More than 700 people have been sickened by cholera in Guinea-Bissau, the highest number of cases so far this year in West Africa, which has nonetheless seen a significant drop in cases this year compared to 2012.
Isolated health centres, insufficient medical personnel and detrimental traditional beliefs have contributed to the prevalence, explained Inàcio Alvarenga, an epidemiologist with World Health Organization (WHO).
Guinea-Bissau’s southern Tombali region is the worst hit, with 225 cases and 21 deaths as of late July, said Nicolau Almeida, a health ministry director.
“Tombali is the poorest region [in the country] in terms of human resources. There is only one nurse per health centre. The health system cannot properly cater for patients. This is in addition to superstitions by people who don’t believe the scientific explanation of cholera,” Alvarenga told IRIN.
As of 22 July - when the latest data was available - the UN Children’s Fund (UNICEF) reported 742 cases in Guinea-Bissau, 416 in Niger and 368 in Sierra Leone. The outbreak in Guinea-Bissau is a continuation of the 2012 epidemic, when 3,359 people contracted cholera.
“To confirm a new epidemic, the 2012 outbreak should have been declared over” by demonstrating the absence of vibrio cholera in diarrhoea, said Alvarenga.
“For reasons I’m not aware of, the government did not test cases in the first weeks of the year. These cases did not disappear but got spread around,” he continued. “I don’t think we will hit the 2008 level [when 14,204 people were infected and 225 killed], but the disease risks will be lingering for several months like in 1996-1998.”
Most cases have so far been reported in Catungo and Mato Foroba localities in the country’s south. “These are rice-growing areas where vibrio cholera can easily reproduce,” Alvarenga said.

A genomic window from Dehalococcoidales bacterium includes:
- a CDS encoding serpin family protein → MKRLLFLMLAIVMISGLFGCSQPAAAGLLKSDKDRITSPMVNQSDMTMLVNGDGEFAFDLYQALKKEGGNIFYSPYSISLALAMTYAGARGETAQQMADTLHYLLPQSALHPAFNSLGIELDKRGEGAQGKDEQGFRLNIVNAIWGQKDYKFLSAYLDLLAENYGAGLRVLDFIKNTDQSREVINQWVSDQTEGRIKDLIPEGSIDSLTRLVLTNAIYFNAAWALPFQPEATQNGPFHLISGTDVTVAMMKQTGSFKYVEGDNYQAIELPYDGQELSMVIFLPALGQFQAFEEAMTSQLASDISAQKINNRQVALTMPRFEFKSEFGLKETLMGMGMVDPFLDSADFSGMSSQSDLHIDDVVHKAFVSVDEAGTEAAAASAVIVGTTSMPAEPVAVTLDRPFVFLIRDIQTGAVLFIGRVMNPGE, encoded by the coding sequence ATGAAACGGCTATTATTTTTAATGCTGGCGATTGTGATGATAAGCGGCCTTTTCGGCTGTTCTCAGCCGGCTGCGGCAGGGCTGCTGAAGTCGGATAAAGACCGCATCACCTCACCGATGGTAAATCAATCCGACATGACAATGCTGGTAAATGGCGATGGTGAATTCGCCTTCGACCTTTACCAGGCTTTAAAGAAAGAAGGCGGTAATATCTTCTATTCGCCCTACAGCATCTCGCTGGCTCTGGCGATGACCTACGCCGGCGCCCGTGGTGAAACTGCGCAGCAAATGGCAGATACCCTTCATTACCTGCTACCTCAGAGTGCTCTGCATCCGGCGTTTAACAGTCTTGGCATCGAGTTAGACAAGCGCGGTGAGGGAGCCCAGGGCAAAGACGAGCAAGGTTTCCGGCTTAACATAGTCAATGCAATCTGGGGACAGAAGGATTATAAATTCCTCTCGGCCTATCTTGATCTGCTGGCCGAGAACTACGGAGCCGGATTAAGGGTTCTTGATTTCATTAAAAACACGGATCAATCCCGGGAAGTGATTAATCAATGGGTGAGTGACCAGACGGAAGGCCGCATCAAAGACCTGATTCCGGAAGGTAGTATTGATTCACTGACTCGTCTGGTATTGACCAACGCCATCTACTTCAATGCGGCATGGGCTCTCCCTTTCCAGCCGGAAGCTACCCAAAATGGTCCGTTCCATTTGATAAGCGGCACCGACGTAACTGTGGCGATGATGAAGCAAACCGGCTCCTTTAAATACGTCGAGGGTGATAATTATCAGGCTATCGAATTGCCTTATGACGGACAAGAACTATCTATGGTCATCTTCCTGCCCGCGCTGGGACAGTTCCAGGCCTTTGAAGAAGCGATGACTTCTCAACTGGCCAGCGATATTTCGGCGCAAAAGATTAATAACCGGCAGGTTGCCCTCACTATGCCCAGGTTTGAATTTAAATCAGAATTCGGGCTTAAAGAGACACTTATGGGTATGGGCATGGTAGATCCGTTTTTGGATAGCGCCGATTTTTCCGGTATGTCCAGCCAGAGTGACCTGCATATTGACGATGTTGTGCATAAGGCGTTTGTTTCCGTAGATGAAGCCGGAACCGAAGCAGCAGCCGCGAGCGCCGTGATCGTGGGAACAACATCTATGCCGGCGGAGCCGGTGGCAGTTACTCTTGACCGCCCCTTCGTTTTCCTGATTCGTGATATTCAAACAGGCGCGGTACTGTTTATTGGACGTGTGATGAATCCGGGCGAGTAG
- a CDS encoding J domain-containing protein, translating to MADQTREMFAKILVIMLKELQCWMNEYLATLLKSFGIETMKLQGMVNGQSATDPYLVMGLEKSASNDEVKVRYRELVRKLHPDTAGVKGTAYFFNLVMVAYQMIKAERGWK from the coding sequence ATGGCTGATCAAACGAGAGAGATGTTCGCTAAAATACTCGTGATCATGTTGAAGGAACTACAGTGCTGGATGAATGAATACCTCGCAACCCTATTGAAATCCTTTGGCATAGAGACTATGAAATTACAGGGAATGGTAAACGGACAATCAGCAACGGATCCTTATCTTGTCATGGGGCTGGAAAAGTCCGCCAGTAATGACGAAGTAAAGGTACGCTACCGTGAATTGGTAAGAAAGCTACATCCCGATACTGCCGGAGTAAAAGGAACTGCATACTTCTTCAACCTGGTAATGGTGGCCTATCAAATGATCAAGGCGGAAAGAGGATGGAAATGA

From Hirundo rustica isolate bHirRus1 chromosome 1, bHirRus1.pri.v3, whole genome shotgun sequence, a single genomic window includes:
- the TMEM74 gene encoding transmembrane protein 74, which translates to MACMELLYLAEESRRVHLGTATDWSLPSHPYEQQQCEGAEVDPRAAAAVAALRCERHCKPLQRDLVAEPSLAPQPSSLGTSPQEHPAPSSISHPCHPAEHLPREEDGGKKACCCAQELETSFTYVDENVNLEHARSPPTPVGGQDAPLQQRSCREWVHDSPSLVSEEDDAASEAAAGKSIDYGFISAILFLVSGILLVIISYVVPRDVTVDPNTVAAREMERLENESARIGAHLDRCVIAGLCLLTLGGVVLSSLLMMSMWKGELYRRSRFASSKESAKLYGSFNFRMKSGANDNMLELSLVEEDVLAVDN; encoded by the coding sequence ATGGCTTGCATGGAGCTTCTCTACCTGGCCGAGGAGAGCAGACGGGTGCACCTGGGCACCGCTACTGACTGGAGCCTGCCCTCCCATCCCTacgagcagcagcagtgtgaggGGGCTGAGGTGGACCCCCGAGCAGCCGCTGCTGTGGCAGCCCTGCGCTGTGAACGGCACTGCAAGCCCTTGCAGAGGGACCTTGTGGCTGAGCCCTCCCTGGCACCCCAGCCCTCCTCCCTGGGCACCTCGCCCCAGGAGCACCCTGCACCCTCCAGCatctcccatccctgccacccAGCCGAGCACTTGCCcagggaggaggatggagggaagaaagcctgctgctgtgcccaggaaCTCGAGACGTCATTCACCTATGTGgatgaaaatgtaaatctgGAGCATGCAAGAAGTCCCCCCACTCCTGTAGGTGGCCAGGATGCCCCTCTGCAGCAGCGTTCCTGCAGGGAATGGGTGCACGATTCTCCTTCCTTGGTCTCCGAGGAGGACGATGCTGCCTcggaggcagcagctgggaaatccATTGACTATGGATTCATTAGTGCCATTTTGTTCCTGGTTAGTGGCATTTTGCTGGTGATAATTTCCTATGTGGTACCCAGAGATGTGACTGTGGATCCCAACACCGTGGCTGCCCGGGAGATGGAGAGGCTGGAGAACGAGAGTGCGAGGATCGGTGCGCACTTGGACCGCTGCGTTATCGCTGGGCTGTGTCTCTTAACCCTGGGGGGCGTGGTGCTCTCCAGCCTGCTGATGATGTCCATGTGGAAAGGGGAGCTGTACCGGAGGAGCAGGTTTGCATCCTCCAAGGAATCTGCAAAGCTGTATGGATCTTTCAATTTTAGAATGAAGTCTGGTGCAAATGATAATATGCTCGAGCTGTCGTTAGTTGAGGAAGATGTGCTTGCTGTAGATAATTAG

Other cases have been reported in Catio area and in Quinara region - all in the south. Almeida said that the cases in Catio town indicated that the disease was spreading. Two cases have been confirmed in the capital, Bissau, said hospital sources.
“Residents of the city’s old town district are very concerned,” Alvarenga said. The water and electricity company has been unable to supply water to the capital in the past weeks due to financial difficulties, although it recently resumed partial service. “People are seeking all possible means to get water. It’s not rare to see water transporters on the streets.”
Need for medical personnel, drugs
Almeida, from the health ministry, said the government’s priority was to contain the disease in Tombali, where a medical team - comprising an epidemiologist, two doctors, two nurses and a community outreach specialist - has been sent.
“We, however, need to boost the medical team with three more nurses and five doctors to better guide the health sector in the region. We need to set up different teams in the different areas. There is also a huge requirement for medicines,” he said.
In neighbouring Guinea, cholera has infected 146 people and killed 10 since March, according to aid group Action Contre la Faim (ACF). In Sierra Leone, where around 300 died of cholera in 2012, 369 people have been infected so far this year, mainly in Kambia area, near the border with Guinea.
“Fish is often a factor of cholera infection in this region,” said Jérôme Pfaffmann, a health expert with UNICEF; fishermen criss-cross between the islets off the Guinean coast. The movement of people across the borders of Guinea, Guinea-Bissau and Sierra Leone are also factors in transmission, said ACF’s Jainil Didaraly.
Guinea is conducting a vaccination campaign targeting 4,679 people.
Africa - and West Africa in particular - is the only part of the world where cholera cases are steadily increasing.